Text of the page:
Historic Site: East End of London, late 19th century
- Overpopulation: The East End of London was heavily overpopulated, contributing to poor living conditions and high crime rates.
- Poverty: Widespread poverty and unemployment led many to resort to crime to survive.
- Slum housing: The majority of people lived in slum housing, with multiple people crammed into tiny, unsanitary spaces.
- Disease: The poor living conditions also led to outbreaks of disease, contributing to general disorder in the area.
Crime and Policing
- Jack the Ripper: The infamous serial killer known as Jack the Ripper operated in the East End, and although his identity remains unknown, his case significantly influenced public perceptions of crime in the area.
- Prostitution: In the desperate conditions, many women turned to prostitution. This was both a reaction to poverty and a crime in itself, as it was illegal at that time.
- Gangs: Organised crime gangs, such as the Peaky Blinders, were active in the area, contributing to high levels of violence and theft.
- Police Patrols: In order to combat high crime rates, the number of police patrols in the area was increased. However, the police were often viewed with suspicion and hostility by locals.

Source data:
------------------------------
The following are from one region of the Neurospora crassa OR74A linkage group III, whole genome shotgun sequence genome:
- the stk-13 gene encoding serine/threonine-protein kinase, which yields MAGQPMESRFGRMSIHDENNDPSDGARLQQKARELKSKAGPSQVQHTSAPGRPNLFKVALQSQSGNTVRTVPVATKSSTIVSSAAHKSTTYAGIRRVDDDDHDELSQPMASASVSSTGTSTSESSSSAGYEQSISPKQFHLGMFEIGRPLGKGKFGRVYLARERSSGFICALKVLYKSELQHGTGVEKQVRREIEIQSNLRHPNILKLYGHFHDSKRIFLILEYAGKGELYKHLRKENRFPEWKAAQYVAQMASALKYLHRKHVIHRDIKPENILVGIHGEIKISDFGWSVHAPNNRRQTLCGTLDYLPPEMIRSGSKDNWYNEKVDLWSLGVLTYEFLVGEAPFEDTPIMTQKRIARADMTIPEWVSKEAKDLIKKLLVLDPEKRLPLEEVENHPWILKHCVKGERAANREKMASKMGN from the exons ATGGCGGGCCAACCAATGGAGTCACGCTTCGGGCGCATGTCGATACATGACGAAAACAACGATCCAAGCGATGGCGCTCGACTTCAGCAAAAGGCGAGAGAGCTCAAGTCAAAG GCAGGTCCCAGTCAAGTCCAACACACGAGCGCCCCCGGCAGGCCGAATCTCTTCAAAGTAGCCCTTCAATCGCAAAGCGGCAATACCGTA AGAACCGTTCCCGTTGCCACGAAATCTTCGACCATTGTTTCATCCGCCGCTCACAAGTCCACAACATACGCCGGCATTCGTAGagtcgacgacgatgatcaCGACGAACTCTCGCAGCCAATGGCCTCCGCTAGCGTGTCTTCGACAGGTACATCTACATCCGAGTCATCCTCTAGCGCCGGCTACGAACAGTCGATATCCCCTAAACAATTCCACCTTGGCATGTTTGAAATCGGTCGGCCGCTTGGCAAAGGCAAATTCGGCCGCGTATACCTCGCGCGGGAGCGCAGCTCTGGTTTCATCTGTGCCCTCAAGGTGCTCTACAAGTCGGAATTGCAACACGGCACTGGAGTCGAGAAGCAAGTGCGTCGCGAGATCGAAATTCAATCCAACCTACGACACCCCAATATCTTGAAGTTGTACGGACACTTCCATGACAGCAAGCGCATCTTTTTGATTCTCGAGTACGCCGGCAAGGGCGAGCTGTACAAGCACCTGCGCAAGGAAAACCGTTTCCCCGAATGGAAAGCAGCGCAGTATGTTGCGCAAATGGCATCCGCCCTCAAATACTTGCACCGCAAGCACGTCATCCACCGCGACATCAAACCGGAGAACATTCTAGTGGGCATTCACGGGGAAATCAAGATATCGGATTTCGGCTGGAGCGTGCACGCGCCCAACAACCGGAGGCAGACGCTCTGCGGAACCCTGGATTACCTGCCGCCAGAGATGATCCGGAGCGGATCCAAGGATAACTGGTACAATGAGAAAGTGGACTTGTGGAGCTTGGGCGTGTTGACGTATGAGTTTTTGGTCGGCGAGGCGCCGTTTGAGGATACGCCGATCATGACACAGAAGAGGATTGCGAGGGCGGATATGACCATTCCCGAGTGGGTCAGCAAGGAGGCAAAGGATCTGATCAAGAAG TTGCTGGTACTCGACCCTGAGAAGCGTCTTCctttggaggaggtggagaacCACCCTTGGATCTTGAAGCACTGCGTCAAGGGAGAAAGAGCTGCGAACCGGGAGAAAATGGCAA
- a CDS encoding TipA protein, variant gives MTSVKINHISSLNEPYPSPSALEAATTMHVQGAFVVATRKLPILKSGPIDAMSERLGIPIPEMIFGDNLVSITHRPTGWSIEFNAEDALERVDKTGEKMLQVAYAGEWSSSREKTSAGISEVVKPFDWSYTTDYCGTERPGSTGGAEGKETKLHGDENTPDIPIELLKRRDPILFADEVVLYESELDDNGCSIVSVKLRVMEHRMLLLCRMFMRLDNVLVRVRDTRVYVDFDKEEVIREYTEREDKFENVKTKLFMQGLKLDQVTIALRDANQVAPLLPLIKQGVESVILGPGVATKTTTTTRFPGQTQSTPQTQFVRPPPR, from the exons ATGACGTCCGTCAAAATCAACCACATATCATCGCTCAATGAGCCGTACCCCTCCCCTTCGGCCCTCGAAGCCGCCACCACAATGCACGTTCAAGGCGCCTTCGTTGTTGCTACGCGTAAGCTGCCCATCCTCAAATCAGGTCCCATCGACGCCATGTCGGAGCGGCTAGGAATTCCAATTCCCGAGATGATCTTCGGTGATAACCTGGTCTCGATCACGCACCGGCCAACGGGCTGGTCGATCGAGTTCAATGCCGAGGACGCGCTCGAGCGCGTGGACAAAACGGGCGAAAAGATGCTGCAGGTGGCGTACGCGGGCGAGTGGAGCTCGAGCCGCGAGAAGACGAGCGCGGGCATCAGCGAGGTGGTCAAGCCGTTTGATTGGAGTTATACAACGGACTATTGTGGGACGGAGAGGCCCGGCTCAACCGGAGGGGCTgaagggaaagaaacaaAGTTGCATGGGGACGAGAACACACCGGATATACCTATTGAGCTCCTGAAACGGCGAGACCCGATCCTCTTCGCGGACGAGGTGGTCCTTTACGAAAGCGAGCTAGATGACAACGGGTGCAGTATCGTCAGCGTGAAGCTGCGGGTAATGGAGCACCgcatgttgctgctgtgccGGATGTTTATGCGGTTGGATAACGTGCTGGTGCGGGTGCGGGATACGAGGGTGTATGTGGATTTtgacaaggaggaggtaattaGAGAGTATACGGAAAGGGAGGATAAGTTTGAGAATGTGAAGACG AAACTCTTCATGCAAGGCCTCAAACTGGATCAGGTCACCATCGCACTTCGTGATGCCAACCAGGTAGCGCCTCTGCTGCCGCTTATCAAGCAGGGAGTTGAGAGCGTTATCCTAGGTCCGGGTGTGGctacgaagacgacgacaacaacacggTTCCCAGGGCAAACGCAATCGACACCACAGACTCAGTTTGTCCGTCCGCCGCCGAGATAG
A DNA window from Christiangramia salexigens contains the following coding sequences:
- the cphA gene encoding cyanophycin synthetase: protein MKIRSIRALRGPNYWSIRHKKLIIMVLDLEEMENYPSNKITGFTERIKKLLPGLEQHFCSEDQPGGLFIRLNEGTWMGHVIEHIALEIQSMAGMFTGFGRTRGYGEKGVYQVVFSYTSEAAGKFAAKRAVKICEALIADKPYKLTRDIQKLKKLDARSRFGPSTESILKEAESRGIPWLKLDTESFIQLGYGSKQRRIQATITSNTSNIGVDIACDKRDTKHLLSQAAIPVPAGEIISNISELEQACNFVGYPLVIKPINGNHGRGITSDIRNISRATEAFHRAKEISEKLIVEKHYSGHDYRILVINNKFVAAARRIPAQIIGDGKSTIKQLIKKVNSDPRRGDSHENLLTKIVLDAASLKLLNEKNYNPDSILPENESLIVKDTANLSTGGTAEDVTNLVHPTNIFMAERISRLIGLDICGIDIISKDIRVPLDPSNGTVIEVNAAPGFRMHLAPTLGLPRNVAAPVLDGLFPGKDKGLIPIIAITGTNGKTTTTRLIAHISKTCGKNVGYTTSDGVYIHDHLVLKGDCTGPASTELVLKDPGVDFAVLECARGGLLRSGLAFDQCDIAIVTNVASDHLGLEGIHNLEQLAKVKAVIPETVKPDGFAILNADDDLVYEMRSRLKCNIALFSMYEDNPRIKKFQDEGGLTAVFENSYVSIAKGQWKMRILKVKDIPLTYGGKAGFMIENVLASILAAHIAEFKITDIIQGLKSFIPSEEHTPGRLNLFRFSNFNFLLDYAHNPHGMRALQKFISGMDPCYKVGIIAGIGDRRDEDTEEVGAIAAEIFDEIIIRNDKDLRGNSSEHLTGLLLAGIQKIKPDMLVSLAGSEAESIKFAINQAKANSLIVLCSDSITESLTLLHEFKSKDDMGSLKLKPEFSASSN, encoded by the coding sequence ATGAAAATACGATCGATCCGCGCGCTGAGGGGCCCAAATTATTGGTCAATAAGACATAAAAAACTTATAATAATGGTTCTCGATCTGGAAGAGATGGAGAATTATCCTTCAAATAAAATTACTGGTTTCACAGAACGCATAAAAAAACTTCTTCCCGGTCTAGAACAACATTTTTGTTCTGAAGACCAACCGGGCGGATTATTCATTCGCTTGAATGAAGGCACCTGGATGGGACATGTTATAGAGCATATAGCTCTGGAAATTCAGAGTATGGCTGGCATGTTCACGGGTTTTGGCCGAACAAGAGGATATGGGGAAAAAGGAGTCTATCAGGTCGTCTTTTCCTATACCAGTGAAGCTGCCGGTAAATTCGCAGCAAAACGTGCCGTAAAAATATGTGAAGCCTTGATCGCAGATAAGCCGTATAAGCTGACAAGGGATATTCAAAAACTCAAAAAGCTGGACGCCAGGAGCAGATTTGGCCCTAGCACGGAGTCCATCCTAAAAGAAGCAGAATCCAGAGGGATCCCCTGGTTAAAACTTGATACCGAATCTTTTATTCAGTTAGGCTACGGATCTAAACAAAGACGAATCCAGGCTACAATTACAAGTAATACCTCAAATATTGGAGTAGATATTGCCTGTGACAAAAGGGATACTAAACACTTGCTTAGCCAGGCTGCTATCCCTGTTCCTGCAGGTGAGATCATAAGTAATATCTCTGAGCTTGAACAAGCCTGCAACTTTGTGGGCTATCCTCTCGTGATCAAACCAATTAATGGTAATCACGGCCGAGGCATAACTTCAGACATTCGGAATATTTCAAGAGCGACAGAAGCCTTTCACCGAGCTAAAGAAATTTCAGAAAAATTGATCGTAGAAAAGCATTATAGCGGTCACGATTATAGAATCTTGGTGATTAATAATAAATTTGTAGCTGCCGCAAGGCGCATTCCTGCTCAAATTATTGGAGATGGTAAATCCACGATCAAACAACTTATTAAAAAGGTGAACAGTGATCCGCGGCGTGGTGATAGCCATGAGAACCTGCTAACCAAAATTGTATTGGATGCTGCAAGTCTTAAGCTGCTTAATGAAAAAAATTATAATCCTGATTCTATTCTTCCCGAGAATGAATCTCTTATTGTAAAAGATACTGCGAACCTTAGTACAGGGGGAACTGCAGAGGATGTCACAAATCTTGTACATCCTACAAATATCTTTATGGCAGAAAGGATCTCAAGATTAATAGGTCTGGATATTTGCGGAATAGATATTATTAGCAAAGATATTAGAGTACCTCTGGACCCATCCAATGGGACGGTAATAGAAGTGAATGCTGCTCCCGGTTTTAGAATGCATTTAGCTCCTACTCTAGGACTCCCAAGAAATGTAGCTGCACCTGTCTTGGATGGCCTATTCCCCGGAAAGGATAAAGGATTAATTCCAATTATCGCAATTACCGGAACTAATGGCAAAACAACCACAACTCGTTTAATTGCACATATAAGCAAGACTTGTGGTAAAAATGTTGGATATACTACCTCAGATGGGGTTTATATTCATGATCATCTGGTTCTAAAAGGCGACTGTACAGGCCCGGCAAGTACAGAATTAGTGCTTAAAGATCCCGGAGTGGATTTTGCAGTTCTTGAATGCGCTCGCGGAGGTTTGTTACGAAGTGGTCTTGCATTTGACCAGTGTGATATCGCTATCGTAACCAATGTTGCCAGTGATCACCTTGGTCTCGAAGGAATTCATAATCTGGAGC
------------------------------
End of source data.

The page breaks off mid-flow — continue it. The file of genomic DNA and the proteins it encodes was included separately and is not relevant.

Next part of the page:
Developments in Crime and Punishment
- Establishment of CID: The Criminal Investigations Department (CID) was established in 1878 to undertake detective work, following public concerns about lack of action over high-profile crimes like Jack the Ripper.
- Prison Reforms: The period witnessed the continuing process of prison reforms with a shift towards isolation and hard labour as primary forms of punishment.
- Introduction of ‘Preventive Policing’: This period saw a push towards ‘preventive policing’, which aimed at preventing crime by maintaining a visible police presence.
- Invention of Fingerprinting: The practice of fingerprinting was introduced near the end of the 19th century, helping to revolutionise criminal detection methods.
Significance of East End in History of Crime and Punishment
- Societal Problems: The conditions in the East End highlighted the societal problems of the time that contributed to high crime rates, including overcrowding, poverty, and disease.
- Changes in Policing: The crime-intensive environment of the East End led to changes in policing, such as increased patrols and the establishment of the CID.
- Public Perception of Crime: High-profile crimes, such as the murders by Jack the Ripper, caused significant fear and played a large role in shaping the public’s perception of crime and police competency.